So what do you remember about the moon landing Besides being the only moon landing ever attempted, of more importance is that this happened almost 50 years ago. So here is what I remember about the whole thing
- Neil Armstrong and Buzz Aldrin
- “One small step for man, a giant leap for mankind”
- President Nixon’s speech announcing the moon mission
- NASA probably
But does anyone remember the scientists who worked behind the scenes to make this happen? I certainly do not. What about the technology platform that allowed them to do so? I tried googling and couldn’t get far. But one thing did stand out in the whole search – the one concept that probably helped more than anything else to help man land on the moon.
It is the concept of Kalman Filters – a mathematical / control concept that was proposed by Rudolf Kalman and subsequently adapted by Staley Schmidt of NASA for the Apollo Space Program. The principles put forth by Kalman allow the scientists to work with “Trajectory Estimation” problems – figuring out where the spacecraft is at any point of time. This is a crucial problem to solve in space because of the lack of any fixed points of reference and you are dependent on instruments for navigating.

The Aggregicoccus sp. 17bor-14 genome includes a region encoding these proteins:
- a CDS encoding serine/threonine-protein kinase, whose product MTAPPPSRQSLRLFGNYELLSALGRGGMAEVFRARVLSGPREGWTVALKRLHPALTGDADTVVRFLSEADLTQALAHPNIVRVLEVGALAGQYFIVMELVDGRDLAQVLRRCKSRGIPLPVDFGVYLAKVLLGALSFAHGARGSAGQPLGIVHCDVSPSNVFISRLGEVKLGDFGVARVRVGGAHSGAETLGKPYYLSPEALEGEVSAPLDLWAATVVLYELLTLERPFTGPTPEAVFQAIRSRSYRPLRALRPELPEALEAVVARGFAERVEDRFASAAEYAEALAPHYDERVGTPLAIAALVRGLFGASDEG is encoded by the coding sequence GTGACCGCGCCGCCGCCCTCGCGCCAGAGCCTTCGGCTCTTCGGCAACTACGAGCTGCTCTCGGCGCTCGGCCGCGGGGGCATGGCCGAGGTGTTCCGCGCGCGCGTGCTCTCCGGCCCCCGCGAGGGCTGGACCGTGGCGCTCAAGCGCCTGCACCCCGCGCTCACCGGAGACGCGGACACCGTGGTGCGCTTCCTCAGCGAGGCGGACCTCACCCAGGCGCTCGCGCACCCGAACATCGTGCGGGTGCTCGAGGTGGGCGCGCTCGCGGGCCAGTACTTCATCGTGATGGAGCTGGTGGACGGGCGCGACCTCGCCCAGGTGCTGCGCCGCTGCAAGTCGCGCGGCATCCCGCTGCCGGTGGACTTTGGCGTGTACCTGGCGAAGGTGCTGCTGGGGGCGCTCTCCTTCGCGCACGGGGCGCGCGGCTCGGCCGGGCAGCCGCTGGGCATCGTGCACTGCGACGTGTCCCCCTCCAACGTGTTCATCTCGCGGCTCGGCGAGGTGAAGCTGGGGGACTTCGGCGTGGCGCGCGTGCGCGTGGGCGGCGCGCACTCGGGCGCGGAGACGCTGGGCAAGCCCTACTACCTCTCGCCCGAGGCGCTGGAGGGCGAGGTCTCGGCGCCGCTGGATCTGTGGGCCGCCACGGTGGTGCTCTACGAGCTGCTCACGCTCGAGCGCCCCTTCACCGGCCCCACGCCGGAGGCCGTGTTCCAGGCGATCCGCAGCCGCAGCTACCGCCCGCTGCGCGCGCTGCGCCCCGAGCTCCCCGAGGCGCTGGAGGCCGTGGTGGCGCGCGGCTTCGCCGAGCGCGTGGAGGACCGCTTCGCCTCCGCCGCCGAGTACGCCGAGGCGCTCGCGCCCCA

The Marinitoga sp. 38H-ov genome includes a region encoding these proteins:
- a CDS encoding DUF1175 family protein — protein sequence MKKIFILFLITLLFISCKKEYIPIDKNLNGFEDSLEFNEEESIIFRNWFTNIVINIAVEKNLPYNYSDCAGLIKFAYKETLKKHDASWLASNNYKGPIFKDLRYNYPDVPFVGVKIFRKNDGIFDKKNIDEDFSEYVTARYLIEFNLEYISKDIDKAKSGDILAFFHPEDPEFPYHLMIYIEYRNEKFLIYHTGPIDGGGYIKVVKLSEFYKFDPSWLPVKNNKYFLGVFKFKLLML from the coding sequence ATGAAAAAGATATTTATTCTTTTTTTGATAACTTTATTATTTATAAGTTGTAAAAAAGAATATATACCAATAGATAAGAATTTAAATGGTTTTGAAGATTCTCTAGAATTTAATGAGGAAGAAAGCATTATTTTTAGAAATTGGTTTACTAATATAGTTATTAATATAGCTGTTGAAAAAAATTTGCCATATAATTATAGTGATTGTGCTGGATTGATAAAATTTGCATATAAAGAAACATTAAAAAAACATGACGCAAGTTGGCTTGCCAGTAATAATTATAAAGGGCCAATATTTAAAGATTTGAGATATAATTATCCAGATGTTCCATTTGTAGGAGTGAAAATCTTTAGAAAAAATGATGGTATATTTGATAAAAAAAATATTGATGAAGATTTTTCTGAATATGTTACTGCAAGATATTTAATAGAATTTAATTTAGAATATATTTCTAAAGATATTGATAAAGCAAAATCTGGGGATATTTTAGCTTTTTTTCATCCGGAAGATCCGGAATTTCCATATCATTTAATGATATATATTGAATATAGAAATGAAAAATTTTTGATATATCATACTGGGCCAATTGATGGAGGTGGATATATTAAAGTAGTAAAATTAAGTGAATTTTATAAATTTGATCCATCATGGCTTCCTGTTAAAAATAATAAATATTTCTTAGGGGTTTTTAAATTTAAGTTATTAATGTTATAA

If the instruments are off even by a tiny margin, then this error adds up until the space shuttle is way off from where it intended to be. Kalman’s hypothesis which was subsequently developed into an application called Kalman Filter allows the scientists to estimate the errors that have been introduced in the calculations and remove the errors ultimately.
What makes this remarkable is the fact that the computer that the Apollo Space Program carried had a clock speed of 100hz and around2MB of RAM. This is what makes the Kalman filter truly valuable – it can deliver great results even on less powerful computing platforms. Something that modern-day Machine Learning and AI algorithms can never claim to possess.
To know more about Kalman Filters, please check out our course videos on Control Systems.